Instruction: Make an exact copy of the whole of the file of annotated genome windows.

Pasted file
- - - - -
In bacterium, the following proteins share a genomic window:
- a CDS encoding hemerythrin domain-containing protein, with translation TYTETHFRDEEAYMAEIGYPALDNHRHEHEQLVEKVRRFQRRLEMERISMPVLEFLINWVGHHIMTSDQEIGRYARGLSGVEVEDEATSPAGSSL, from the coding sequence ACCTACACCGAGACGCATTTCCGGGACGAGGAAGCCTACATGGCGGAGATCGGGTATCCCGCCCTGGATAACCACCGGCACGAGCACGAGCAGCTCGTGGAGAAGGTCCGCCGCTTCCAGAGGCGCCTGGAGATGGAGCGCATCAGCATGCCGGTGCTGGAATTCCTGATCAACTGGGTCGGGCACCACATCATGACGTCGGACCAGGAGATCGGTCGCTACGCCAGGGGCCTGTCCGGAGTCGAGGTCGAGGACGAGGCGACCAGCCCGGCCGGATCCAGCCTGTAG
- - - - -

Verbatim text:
In bacterium, the following proteins share a genomic window:
- a CDS encoding hemerythrin domain-containing protein, with translation TYTETHFRDEEAYMAEIGYPALDNHRHEHEQLVEKVRRFQRRLEMERISMPVLEFLINWVGHHIMTSDQEIGRYARGLSGVEVEDEATSPAGSSL, from the coding sequence ACCTACACCGAGACGCATTTCCGGGACGAGGAAGCCTACATGGCGGAGATCGGGTATCCCGCCCTGGATAACCACCGGCACGAGCACGAGCAGCTCGTGGAGAAGGTCCGCCGCTTCCAGAGGCGCCTGGAGATGGAGCGCATCAGCATGCCGGTGCTGGAATTCCTGATCAACTGGGTCGGGCACCACATCATGACGTCGGACCAGGAGATCGGTCGCTACGCCAGGGGCCTGTCCGGAGTCGAGGTCGAGGACGAGGCGACCAGCCCGGCCGGATCCAGCCTGTAG